There were comical waka already in the Kojiki and the Man'yōshū, but the noble style of waka in the court inhibited and scorned such aspects of waka. Renga was soon in the same position with many codes and strictures reflecting literary tradition. Haikai no renga (also called just haikai (playful renga)) and kyōka, comical waka, were a reaction to this seriousness. But in the Edo-period waka itself lost almost all of its flexibility and began to echo and repeat old poems and themes.

Edo period (1603–1867)

In the early Edo period, waka was not a fashionable genre. Newly created haikai no renga (of whose hokku, or opening verse, haiku was a late 19th-century revision) was the favored genre. This tendency was kept during this period, but in the late Edo period waka faced new trends from beyond the court. Motoori Norinaga, the great reviver of the traditional Japanese literature, attempted to revive waka as a way of providing "traditional feeling expressed in genuine Japanese way". He wrote waka, and waka became an important form to his followers, the Kokugaku scholars.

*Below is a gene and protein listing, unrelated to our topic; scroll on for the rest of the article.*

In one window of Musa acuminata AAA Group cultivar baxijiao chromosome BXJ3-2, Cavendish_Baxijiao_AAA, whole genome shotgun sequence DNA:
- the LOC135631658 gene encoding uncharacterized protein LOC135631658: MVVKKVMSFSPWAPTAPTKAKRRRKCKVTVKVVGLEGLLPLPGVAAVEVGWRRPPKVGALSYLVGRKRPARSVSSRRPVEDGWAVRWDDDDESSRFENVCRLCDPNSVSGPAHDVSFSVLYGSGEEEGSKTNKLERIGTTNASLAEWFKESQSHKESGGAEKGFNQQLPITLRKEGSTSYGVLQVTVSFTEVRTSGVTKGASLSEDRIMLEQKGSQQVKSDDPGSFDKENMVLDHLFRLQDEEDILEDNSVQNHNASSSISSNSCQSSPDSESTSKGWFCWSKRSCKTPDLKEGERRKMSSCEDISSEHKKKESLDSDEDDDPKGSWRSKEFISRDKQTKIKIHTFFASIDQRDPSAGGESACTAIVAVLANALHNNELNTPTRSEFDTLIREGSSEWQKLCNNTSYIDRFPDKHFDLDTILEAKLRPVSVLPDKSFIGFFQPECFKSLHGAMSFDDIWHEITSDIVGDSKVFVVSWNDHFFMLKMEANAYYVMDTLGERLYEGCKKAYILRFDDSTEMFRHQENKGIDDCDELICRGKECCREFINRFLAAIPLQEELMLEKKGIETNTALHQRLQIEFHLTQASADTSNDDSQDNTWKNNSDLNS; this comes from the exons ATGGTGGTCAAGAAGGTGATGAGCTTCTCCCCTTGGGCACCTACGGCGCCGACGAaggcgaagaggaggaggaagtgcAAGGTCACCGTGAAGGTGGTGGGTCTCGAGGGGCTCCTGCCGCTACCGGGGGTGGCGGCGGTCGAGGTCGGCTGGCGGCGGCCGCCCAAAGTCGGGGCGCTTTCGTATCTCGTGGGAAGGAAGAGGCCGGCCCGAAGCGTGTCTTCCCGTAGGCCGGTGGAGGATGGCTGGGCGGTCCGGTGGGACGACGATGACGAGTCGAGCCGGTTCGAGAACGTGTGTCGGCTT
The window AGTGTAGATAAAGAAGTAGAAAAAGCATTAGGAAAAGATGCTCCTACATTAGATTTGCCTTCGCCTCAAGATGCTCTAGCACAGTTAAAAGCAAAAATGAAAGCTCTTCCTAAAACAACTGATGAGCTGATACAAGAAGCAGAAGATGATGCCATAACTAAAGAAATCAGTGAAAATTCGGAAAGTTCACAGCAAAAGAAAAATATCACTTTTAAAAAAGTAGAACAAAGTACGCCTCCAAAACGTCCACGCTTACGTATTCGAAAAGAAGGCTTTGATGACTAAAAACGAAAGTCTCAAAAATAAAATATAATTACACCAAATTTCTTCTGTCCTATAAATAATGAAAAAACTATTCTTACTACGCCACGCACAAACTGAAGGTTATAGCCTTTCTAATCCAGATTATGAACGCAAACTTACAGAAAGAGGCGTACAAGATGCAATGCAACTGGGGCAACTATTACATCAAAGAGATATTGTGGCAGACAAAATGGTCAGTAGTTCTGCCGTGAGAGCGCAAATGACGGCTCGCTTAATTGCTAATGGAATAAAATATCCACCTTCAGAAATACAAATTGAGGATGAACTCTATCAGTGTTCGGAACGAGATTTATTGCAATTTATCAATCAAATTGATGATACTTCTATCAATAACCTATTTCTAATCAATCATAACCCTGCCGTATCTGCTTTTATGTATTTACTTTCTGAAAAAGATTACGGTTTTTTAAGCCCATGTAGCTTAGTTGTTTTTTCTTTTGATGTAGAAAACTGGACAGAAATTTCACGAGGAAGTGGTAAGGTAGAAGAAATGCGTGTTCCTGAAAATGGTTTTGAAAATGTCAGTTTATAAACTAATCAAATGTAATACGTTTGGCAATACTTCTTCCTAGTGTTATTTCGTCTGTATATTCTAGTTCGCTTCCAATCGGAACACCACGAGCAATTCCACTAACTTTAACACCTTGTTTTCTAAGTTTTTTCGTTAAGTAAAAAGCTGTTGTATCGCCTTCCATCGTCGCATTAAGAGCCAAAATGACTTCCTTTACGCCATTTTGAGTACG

In Echigo Province a Buddhist priest, Ryōkan, composed many waka in a naïve style intentionally avoiding complex rules and the traditional way of waka. He belonged to another great tradition of waka: waka for expressing religious feeling. His frank expression of his feeling found many admirers, then and now. In the cities, a comical, ironic and satiric form of waka emerged. It was called kyōka (狂歌), mad poem, and was loved by intellectual people in big cities like Edo and Osaka. It was not precisely a new form; satirical waka was a style known since ancient times. But it was in the Edo period that this aspect of waka developed and reached an artistic peak. Still, most waka poets kept to ancient tradition or made those reformation another stereotype, and waka was not a vibrant genre in general at the end of this period.

Modern

Notable waka poets

Famous waka collections

  • Nijūichidaishū – The collective name for all 21 Imperially-commissioned waka anthologies